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Federal bills from Colorado legislators seek to shield state marijuana laws, open banking
Colorado federal lawmakers this week amplified efforts to protect state-enacted marijuana laws and cannabis businesses.
Reps. Diana DeGette and Mike Coffman on Thursday introduced the Respect States’ and Citizens’ Rights Act of 2017, which would add a provision to the Controlled Substances Act that would prevent federal preemption of state law. A day earlier, Colorado’s two senators threw their support behind banking legislation for the marijuana industry.
DeGette, a Democrat, and Coffman, a Republican, said in interviews Thursday that they resurrected their legislation — it previously was introduced in 2012, 2013 and 2015 — because of the saber-rattling that’s coming from the new administration around drugs, crime and marijuana enforcement.
“It’s really important right now, obviously, because it would clarify what the federal law is,” DeGette said. “What would flow from that, I think, would be letting people have their bank accounts and ensuring (Attorney General) Jeff Sessions and the Department of Justice aren’t going to come down and enforce the federal laws on states that have exercised their right.”
Under the Controlled Substances Act, marijuana is listed as a Schedule I substance — the strictest of classifications, defined as having a high potential for abuse and no currently accepted medical use.
DeGette and Coffman’s bill aims to clarify congressional intent within the CSA by inserting a provision about federal preemption:
That list of states has increased significantly since DeGette and Coffman first broached this issue in 2012, when Colorado voters decided to legalize adult-use marijuana. Currently, 29 states, a number of U.S. territories and Washington, D.C., have medical marijuana laws; eight states have recreational marijuana laws; and several others allow the limited use of non-psychoactive cannabidiol (CBD).
The support in Congress has grown as well, DeGette said.
“More states are legalizing either recreational or medicinal marijuana and their representatives are recognizing that this is creating some unique challenges that need to be addressed,” she said.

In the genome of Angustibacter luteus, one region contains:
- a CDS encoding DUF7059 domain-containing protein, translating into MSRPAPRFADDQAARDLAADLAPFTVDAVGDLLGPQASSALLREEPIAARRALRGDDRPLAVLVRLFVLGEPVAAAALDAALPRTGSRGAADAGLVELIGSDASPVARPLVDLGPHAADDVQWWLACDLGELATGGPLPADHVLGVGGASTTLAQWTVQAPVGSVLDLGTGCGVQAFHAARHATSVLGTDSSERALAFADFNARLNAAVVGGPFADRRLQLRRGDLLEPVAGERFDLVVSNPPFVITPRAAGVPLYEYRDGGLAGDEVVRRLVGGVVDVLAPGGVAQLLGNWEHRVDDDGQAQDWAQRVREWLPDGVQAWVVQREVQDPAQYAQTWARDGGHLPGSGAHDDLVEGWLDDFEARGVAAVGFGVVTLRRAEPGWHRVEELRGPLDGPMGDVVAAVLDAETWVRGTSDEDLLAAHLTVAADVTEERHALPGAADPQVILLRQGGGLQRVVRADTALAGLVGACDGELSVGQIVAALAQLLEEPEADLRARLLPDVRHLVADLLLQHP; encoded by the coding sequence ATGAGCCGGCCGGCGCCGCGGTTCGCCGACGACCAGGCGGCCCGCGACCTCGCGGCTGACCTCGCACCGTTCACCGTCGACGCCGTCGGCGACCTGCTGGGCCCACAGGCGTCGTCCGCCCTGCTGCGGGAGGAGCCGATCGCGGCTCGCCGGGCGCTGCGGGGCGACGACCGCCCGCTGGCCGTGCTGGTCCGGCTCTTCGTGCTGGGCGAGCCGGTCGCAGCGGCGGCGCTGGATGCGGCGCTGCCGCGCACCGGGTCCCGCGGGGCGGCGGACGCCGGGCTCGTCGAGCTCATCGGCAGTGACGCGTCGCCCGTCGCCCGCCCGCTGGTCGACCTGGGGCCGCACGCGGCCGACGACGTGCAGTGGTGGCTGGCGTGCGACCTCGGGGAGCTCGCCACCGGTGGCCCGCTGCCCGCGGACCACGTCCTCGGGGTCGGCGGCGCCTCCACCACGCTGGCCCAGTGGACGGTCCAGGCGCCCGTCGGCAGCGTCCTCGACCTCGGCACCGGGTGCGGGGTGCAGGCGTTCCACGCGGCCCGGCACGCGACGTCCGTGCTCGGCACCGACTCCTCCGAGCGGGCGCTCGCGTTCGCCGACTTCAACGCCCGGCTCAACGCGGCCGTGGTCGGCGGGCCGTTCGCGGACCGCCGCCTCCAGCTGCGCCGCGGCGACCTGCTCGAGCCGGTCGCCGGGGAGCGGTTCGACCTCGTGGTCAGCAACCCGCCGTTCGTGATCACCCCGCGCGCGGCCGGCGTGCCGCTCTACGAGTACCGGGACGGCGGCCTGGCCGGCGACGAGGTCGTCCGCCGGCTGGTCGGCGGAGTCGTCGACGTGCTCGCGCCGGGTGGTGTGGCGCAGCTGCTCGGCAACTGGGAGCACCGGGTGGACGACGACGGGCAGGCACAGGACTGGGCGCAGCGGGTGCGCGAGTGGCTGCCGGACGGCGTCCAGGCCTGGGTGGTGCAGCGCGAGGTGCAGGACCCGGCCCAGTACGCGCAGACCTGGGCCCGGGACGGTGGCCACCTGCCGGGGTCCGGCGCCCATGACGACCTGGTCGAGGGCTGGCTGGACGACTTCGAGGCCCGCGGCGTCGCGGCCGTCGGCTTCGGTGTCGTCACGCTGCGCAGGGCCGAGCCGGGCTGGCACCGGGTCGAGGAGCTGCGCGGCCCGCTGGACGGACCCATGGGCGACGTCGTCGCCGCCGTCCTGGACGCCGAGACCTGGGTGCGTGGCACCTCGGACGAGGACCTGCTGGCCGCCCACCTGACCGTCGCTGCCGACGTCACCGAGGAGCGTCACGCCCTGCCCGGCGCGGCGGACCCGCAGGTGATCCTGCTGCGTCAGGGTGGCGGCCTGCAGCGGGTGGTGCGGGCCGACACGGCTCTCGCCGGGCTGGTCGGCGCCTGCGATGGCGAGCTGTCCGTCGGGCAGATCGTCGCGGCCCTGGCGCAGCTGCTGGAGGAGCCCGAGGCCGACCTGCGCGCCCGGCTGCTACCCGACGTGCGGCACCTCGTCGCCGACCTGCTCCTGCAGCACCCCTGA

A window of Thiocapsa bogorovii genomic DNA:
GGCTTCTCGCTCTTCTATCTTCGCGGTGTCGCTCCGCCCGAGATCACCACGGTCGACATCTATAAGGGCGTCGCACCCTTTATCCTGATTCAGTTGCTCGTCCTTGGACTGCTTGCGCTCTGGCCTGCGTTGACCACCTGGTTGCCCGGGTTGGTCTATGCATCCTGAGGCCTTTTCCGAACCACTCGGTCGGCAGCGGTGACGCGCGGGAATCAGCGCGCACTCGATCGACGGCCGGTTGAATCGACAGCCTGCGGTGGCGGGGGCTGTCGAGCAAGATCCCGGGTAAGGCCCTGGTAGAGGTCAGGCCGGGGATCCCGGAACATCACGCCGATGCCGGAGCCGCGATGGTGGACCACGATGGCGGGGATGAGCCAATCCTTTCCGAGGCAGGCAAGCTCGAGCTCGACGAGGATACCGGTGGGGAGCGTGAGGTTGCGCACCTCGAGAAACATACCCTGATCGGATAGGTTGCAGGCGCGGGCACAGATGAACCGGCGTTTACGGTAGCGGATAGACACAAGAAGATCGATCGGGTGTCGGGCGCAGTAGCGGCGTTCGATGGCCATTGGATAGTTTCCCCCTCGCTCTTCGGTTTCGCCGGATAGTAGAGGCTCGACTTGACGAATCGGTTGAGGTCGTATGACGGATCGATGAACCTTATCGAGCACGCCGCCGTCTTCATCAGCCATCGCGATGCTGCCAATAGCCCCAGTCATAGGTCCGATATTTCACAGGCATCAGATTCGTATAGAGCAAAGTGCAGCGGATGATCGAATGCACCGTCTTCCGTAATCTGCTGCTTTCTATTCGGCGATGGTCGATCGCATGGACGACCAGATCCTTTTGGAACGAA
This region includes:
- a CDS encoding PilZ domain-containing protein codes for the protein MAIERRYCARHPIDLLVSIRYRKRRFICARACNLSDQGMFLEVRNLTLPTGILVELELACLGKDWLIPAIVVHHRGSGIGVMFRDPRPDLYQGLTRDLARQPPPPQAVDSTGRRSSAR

However, the federal marijuana bills may never see the light of day because of staunch opposition from committee chairs, Coffman said.
“I worry that we’re not where we need to be,” he said.
But Coffman, who opposed Colorado’s legalization of recreational marijuana, said it’s a matter of states’ rights and a matter of fighting for his constituents.
“I think in terms of getting the administration to back off, this is really important,” he said. “Even if this legislation doesn’t pass, it sends a signal to the administration to watch it when it comes to coming down on states that have made the decision for medical and/or recreational marijuana.”
The resurrection of the Respect States’ and Citizens’ Rights Act of 2017 came a day after Colorado’s senators, Democrat Michael Bennet and Republican Cory Gardner, announced their sponsorship of the Secure and Fair Enforcement (SAFE) Banking Act of 2017, the Senate companion bill to legislation introduced a few weeks back by Rep. Ed Perlmutter, D-Colorado.
The initial sponsors of the Senate version of the SAFE Banking Act include Jeff Merkley, D-Oregon; Ron Wyden, D-Oregon; Rand Paul, R-Kentucky; Patty Murray, D-Washington; Elizabeth Warren, D-Massachusetts, Catherine Cortez Masto, D-Nevada; and Brian Schatz, D-Hawaii.
“Conflicting federal and state marijuana laws make it difficult for legitimate businesses to use the basic financial services they need access to and this bipartisan legislation gives them that access they need,” Gardner said in a statement. “We must also take into account the risk to public safety as these businesses are being forced to carry around bags of money to pay for their employees and rent. Legal businesses should not be treated like this, and I’m glad that Republicans and Democrats are working together to address this issue.”
The bill’s primary aims are as follows, according to Gardner’s office. The legislation would prevent federal banking regulators from:
Other provisions include: